Third Sunday in Advent – Epistle

by Crossings

Patient Care
James 5:7-10
Third Sunday in Advent
Analysis by Marcus Felde

James 5: 7Be patient, therefore, beloved, until the coming of the Lord. The farmer waits for the precious crop from the earth, being patient with it until it receives the early and the late rains. 8You also must be patient. Strengthen your hearts, for the coming of the Lord is near. 9Beloved, do not grumble against one another, so that you may not be judged. See, the Judge is standing at the doors! 10As an example of suffering and patience, beloved, take the prophets who spoke in the name of the Lord.


DIAGNOSIS: Suffering, Grumbling

Step 1: Initial Diagnosis (External Problem) – Grumbling
We impatient inpatients on this epistle’s ward are talking to each other. What we are saying is not nice. We are grumbling (v. 9). We want the suffering to end. We are sick of taking medicine. We are tired of being here. We are even turning against one another, as if that could help anything!

Step 2: Advanced Diagnosis (Internal Problem) – Trusting Not
This must be the Cardiac Unit. “Strengthen your hearts” (v. 8), say all the patient charts. Do we suffer from congestive heart failure, which inhibits “inspiration”? Is our heart rate way too fast, so that we imagine God too slow? Nurse practitioner James thinks we have dearth-of-faith disease, and he’s probably right. Faith includes trusting the promise of the kingdom, but we seem to doubt what we’ve been told by our Lord about his eventual coming.

Step 3: Final Diagnosis (Eternal Problem) – Judged
“The Judge is standing at the doors!” (v. 9). And we are wondering: “Excuse me, nurse, they have taken away my roommate, and I do not know where they have laid him.” (I have a hunch they took him to the morgue. His heart always was beating to a different drummer. Well, his grumbling days are over.) “Hey, wait a minute, where are you taking me?”

PROGNOSIS: Suffering, Not Grumbling

Step 4: Initial Prognosis (Eternal Solution) – Judged Not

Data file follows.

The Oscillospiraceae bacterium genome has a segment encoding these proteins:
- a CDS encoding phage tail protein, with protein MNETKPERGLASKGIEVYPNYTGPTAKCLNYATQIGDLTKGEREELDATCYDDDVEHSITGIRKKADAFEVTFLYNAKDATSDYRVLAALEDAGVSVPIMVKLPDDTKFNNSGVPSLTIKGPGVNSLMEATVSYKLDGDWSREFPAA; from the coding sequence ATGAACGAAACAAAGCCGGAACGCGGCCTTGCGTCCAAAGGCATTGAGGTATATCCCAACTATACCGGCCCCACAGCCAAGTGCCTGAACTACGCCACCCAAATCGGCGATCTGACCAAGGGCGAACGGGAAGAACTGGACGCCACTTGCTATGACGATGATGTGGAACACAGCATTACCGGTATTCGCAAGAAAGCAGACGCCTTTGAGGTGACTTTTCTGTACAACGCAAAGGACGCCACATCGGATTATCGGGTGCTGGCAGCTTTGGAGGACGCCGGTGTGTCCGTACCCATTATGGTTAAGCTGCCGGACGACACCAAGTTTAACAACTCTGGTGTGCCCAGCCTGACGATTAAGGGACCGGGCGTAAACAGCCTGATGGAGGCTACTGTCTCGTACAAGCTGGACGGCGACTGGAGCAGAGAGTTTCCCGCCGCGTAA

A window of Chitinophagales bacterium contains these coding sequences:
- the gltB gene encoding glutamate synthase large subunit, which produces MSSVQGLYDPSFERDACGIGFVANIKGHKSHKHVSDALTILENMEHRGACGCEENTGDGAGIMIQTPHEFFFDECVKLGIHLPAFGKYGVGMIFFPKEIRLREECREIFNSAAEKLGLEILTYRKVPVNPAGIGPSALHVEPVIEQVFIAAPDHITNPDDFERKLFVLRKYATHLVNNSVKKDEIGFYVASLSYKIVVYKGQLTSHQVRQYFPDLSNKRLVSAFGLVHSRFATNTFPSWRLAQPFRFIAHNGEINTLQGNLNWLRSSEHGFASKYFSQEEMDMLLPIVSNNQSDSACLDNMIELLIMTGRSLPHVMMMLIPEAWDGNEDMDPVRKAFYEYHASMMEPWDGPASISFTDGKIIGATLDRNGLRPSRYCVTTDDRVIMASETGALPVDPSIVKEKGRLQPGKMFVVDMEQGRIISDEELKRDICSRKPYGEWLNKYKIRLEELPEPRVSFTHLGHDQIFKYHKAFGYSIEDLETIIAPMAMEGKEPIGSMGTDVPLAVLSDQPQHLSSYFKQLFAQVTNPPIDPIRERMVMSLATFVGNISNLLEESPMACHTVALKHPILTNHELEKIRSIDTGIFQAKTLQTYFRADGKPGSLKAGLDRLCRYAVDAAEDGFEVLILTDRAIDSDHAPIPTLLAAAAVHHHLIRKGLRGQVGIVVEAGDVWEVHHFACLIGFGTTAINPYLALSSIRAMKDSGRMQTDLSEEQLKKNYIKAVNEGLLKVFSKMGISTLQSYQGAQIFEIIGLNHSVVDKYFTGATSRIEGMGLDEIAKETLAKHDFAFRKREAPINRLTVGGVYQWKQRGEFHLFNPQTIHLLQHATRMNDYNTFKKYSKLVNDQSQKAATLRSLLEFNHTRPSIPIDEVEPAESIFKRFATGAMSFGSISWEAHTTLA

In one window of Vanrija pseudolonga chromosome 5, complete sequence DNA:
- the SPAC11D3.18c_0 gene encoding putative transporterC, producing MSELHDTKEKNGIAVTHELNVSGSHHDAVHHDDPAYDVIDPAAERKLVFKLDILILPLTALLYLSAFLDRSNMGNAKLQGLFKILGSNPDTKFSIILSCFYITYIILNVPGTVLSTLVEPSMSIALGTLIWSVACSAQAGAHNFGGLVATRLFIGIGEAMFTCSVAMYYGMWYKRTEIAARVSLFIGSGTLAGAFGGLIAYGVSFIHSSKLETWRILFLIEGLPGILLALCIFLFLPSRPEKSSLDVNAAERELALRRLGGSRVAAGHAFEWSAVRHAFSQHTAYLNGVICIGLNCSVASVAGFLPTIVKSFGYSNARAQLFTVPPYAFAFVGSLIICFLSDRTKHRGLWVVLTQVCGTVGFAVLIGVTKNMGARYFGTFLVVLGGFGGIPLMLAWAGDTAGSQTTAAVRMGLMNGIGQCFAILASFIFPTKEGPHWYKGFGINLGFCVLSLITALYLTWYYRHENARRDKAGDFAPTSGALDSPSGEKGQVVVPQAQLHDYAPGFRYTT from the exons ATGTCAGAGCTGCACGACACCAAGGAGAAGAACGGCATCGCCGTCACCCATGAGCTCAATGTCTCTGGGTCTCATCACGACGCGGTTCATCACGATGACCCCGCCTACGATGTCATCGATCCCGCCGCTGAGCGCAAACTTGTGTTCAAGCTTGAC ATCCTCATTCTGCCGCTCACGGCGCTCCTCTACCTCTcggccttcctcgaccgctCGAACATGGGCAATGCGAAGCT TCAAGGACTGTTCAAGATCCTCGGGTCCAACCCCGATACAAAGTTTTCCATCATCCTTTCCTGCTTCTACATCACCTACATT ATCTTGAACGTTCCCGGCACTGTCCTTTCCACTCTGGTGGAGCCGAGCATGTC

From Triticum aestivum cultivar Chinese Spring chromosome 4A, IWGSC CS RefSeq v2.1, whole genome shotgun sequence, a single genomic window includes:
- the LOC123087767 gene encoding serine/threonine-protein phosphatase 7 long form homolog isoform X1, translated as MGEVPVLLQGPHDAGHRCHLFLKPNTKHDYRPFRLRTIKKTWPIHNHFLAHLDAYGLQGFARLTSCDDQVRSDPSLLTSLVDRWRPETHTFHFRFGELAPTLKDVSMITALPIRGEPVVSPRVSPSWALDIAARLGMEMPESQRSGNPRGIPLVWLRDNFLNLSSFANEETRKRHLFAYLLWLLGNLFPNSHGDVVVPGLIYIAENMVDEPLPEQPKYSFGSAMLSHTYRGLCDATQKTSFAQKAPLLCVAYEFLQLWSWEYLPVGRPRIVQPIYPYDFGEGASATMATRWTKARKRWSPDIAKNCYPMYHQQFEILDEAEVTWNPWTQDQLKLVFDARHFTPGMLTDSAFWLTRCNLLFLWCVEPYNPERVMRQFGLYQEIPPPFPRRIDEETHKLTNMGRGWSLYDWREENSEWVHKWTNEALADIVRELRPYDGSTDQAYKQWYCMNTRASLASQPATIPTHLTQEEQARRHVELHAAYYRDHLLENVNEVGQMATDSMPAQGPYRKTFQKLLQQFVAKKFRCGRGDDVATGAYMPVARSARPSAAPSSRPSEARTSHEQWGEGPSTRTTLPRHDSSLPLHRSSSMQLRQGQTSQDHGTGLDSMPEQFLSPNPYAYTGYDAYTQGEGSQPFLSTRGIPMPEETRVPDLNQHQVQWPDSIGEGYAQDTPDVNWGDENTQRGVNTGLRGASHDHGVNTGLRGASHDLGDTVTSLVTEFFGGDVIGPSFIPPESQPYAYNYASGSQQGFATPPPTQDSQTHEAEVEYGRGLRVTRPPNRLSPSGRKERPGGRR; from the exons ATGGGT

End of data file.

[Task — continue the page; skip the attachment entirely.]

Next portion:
Advent announces “The Lord is near.” That reminds me: “Christ has died. Christ is risen. Christ will come again.” Even on this ward, especially on this ward, we live by that schedule. We know One patient who died, but they couldn’t keep him in the morgue. That One promised to come back for me, and anyone else who will wait for him. I’m not talking about the fellow I saw in triage, but the guy in the Trinity.

Step 5: Advanced Prognosis (Internal Solution) – Trusting
Reminded of this Good (Old) News, I now know I am not dying but convalescing. There’s a big difference. Now my heart is listening to Jesus, seeking his pace, his pulse. “Our hearts suffer arrhythmia, Lord, until they rest in thee” (a la Augustine). Jesus said he’ll be back? He’ll be back.

Step 6: Final Prognosis (External Solution) – Grumbling Not
We’re talking on the ward once again. But we’re talking more like the prophets now (v. 10), who knew how to suffer and be patient. We talk about God. We talk about the Messiah. We talk resurrection, faith, and hope. We talk about what we’re going to do when we get out of this hospital. Who we’ll spend time with. Hymns we’ll write. Major prophets, minor prophets, micro prophets, whatever. We talk life. (Until we hear the blessed cry “Out, patients!”)

Author

  • Crossings

    Crossings is a community of welcoming, inquisitive people who want to explore how what we hear at church is useful and beneficial in our daily lives.

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